Guidance and legislation covering pet welfare and animal cruelty. With respect to cat ownership, Table 2 shows similar univariate associations with the odds of owning a cat as seen with dog ownership, with the exception that female single respondents had a higher odds of owning a cat (rather than lower), age was not associated with cat ownership, and higher BMI and larger household size were associated with lower odds of owning a cat. These differences were all quite small, although the race differences were even more pronounced between cat- and non-cat owners than dog- and non-dog owners: White respondents were 4.64 times more likely to own a cat than respondents from other races.
These animals could also potentially transmit deadly infections to humans. For instance, reptiles can carry salmonella bacteria, and monkeys can carry the herpes B virus, both of which can be deadly in humans. Another case documented by Born Free involved a 37-year-old man who contracted the fungal disease blastomycosis after being bitten by his pet kinkajou, a rain-forest mammal.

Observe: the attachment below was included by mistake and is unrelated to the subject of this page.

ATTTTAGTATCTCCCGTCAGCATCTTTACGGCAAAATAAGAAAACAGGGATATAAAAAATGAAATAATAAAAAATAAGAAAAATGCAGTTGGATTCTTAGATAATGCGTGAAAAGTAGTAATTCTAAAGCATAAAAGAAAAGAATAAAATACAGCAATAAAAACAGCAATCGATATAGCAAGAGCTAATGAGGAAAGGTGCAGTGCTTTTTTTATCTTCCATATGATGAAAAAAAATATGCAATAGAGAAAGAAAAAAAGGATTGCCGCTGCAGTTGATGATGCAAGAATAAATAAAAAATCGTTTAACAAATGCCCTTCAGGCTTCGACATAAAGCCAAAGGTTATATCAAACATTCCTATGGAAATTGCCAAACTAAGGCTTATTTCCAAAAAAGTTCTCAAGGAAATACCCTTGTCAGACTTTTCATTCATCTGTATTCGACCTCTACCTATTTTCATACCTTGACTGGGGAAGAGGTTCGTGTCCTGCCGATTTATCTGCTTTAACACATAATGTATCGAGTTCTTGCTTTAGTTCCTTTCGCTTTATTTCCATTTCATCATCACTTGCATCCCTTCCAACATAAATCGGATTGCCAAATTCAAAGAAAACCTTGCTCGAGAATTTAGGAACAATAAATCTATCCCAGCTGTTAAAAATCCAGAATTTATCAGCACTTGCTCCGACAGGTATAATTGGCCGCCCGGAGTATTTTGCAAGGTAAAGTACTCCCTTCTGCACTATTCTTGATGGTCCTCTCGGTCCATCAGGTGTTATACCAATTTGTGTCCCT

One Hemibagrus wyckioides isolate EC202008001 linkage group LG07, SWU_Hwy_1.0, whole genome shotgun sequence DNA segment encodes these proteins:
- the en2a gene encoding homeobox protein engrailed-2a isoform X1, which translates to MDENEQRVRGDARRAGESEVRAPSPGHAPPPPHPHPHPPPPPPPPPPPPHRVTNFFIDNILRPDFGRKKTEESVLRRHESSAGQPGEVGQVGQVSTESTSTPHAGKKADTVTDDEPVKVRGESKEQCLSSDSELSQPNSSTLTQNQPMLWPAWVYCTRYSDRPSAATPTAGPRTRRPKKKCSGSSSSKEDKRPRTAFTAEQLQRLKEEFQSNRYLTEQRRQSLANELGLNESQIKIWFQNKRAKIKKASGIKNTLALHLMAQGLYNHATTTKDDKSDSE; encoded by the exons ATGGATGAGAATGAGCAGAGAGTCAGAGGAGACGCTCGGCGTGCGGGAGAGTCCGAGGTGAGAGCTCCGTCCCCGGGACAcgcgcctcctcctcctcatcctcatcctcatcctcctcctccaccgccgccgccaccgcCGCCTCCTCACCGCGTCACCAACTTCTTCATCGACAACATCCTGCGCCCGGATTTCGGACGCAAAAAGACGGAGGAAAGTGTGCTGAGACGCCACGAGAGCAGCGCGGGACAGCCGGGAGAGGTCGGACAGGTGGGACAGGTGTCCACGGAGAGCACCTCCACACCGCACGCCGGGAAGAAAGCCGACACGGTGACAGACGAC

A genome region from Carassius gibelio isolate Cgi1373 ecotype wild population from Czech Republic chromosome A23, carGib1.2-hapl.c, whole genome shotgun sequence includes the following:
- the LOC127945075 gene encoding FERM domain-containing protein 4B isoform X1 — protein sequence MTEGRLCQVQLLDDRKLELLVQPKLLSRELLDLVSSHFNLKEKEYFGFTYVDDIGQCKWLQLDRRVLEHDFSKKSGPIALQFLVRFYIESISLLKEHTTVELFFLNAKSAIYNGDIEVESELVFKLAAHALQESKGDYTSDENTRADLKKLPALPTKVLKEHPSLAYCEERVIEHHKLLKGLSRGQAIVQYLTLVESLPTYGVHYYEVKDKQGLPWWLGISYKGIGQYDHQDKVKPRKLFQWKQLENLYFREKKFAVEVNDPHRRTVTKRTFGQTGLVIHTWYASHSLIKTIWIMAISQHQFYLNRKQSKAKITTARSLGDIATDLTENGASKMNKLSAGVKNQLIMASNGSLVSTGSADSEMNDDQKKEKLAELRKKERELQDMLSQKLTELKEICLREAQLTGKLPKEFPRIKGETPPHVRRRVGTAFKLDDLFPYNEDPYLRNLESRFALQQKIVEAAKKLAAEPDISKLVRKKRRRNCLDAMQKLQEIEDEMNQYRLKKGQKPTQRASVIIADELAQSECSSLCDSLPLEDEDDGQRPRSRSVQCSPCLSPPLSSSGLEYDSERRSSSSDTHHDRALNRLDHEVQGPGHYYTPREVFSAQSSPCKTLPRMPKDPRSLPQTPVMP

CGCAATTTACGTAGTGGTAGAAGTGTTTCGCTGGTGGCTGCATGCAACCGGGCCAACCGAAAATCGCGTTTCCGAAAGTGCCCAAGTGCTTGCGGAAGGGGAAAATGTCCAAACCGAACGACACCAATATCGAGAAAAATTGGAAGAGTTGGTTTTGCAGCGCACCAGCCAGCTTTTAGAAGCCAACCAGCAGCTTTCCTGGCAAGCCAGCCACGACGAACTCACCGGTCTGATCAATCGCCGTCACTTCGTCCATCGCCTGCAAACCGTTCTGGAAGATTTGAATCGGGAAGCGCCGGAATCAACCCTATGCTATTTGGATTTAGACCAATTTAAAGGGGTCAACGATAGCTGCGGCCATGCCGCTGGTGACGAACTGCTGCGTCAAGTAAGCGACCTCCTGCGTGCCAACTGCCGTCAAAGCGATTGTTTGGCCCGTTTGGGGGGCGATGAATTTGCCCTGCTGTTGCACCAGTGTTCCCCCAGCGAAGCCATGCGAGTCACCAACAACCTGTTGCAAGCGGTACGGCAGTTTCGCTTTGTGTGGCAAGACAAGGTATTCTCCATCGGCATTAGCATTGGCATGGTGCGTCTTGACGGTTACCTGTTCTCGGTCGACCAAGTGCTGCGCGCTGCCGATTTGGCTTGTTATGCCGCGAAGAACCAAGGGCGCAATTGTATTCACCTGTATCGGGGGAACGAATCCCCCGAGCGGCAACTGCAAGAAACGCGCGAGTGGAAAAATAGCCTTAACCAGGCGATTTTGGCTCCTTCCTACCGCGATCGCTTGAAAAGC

Multivariate logistic regression results displayed in Table 3 show that single female respondents were 25% more likely to own a cat, while single male respondents were less likely to own a cat when compared to married respondents (reference group) adjusted for all other factors. These multivariate results also show that lower odds of owning a cat are associated with older age and non-white race. Smaller household sizes, home ownership, living in a home, full time employment of the household, and more rural location were associated with higher odds of owning a cat.
But if at least some of these early domestic animals had been treated as pets, physical containment within human habitations would have prevented wild males from having their way with domesticated females; special social status, as … Read moreRead More →